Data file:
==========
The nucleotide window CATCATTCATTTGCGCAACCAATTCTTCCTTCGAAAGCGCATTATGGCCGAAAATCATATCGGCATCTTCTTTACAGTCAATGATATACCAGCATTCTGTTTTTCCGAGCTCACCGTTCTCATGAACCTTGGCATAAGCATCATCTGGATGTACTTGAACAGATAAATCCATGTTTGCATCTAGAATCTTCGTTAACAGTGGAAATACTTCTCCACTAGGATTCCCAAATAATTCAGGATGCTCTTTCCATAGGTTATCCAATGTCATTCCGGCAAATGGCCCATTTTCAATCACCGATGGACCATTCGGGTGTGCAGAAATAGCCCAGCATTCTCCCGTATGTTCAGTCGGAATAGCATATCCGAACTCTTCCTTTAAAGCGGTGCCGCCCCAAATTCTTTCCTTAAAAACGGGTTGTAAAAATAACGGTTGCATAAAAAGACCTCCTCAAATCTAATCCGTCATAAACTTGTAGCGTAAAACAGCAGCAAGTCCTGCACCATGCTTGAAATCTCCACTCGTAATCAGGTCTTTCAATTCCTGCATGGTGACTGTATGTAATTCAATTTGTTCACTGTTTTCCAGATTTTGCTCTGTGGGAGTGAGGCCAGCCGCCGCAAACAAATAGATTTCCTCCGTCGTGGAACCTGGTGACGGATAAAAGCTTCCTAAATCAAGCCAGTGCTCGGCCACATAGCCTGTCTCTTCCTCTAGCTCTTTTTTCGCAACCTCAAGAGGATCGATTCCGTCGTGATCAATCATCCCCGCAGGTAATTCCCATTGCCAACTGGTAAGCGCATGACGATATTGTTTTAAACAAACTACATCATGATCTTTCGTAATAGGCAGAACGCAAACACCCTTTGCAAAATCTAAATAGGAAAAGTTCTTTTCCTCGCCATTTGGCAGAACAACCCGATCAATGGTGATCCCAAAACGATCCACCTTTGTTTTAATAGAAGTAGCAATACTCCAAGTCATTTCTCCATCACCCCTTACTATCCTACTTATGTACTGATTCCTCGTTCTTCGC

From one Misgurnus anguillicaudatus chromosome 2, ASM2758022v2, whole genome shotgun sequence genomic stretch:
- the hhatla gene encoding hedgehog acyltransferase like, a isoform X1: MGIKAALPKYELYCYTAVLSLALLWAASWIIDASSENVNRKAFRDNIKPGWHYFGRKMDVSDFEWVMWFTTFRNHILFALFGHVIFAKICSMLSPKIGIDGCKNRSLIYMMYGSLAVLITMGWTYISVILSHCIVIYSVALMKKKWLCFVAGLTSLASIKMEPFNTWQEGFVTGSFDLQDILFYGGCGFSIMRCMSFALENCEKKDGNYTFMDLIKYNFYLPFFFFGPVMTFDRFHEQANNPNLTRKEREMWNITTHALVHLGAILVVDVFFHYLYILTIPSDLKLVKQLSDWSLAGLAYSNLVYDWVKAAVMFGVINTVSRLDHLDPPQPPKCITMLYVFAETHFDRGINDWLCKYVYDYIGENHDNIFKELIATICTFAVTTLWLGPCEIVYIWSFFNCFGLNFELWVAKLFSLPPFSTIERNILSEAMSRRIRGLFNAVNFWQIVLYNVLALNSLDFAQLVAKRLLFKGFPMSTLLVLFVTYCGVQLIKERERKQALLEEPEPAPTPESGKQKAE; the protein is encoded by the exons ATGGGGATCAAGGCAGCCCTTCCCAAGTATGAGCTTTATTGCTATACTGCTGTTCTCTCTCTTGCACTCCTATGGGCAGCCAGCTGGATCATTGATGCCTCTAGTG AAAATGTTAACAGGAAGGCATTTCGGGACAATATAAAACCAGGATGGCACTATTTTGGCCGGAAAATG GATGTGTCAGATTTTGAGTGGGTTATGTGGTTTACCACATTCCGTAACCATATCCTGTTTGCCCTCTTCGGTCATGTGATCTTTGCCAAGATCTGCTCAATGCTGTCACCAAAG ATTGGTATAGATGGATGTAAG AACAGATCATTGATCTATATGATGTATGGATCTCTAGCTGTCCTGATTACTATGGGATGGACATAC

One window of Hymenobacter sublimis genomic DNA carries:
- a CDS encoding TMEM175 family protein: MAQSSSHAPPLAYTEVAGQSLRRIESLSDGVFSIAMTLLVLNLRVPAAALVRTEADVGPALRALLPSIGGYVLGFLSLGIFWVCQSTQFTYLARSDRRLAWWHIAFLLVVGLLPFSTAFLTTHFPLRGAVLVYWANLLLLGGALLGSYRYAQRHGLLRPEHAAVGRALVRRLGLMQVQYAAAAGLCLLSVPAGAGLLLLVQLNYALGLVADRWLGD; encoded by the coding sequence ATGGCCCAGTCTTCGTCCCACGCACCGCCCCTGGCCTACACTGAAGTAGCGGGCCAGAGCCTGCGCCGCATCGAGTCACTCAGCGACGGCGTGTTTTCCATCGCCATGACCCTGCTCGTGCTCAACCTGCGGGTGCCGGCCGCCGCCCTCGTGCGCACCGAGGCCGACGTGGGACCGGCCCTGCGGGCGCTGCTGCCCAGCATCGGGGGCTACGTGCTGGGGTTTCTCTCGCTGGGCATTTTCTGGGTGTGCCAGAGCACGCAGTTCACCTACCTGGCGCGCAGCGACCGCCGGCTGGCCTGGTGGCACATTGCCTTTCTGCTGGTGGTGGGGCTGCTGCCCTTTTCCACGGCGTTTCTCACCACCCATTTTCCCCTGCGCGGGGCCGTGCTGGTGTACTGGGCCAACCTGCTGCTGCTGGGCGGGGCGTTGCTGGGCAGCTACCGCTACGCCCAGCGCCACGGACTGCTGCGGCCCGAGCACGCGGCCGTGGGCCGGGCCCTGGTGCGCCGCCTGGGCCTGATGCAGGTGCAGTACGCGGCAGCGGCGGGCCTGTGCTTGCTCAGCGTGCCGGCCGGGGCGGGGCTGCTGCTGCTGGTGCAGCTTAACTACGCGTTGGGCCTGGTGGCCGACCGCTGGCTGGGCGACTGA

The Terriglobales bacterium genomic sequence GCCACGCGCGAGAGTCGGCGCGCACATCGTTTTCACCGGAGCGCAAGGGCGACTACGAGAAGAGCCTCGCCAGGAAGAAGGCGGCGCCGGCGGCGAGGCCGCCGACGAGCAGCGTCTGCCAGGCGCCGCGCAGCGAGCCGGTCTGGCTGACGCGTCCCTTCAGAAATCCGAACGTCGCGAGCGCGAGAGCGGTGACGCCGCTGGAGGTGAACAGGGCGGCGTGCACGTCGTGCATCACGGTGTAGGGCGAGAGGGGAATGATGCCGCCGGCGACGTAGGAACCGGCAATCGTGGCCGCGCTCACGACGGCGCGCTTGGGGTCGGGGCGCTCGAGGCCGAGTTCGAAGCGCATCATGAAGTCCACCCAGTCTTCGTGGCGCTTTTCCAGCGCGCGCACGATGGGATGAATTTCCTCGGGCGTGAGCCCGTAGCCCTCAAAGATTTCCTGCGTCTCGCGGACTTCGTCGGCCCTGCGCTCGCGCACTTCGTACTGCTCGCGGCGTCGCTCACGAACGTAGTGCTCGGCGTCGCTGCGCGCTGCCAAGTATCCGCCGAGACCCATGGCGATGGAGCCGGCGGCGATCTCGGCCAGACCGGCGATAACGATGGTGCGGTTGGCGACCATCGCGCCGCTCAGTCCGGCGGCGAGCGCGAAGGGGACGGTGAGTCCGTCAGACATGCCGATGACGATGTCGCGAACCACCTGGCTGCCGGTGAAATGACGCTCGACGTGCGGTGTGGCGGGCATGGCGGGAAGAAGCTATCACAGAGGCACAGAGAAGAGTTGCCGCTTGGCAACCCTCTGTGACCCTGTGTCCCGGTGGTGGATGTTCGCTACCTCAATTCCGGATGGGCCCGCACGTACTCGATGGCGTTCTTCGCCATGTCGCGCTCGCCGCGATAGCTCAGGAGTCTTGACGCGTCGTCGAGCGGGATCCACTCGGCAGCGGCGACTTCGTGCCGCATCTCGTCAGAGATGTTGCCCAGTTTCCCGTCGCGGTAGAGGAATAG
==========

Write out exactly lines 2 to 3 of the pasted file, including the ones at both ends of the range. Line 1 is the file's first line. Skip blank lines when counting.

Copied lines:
From one Misgurnus anguillicaudatus chromosome 2, ASM2758022v2, whole genome shotgun sequence genomic stretch:
- the hhatla gene encoding hedgehog acyltransferase like, a isoform X1: MGIKAALPKYELYCYTAVLSLALLWAASWIIDASSENVNRKAFRDNIKPGWHYFGRKMDVSDFEWVMWFTTFRNHILFALFGHVIFAKICSMLSPKIGIDGCKNRSLIYMMYGSLAVLITMGWTYISVILSHCIVIYSVALMKKKWLCFVAGLTSLASIKMEPFNTWQEGFVTGSFDLQDILFYGGCGFSIMRCMSFALENCEKKDGNYTFMDLIKYNFYLPFFFFGPVMTFDRFHEQANNPNLTRKEREMWNITTHALVHLGAILVVDVFFHYLYILTIPSDLKLVKQLSDWSLAGLAYSNLVYDWVKAAVMFGVINTVSRLDHLDPPQPPKCITMLYVFAETHFDRGINDWLCKYVYDYIGENHDNIFKELIATICTFAVTTLWLGPCEIVYIWSFFNCFGLNFELWVAKLFSLPPFSTIERNILSEAMSRRIRGLFNAVNFWQIVLYNVLALNSLDFAQLVAKRLLFKGFPMSTLLVLFVTYCGVQLIKERERKQALLEEPEPAPTPESGKQKAE; the protein is encoded by the exons ATGGGGATCAAGGCAGCCCTTCCCAAGTATGAGCTTTATTGCTATACTGCTGTTCTCTCTCTTGCACTCCTATGGGCAGCCAGCTGGATCATTGATGCCTCTAGTG AAAATGTTAACAGGAAGGCATTTCGGGACAATATAAAACCAGGATGGCACTATTTTGGCCGGAAAATG GATGTGTCAGATTTTGAGTGGGTTATGTGGTTTACCACATTCCGTAACCATATCCTGTTTGCCCTCTTCGGTCATGTGATCTTTGCCAAGATCTGCTCAATGCTGTCACCAAAG ATTGGTATAGATGGATGTAAG AACAGATCATTGATCTATATGATGTATGGATCTCTAGCTGTCCTGATTACTATGGGATGGACATAC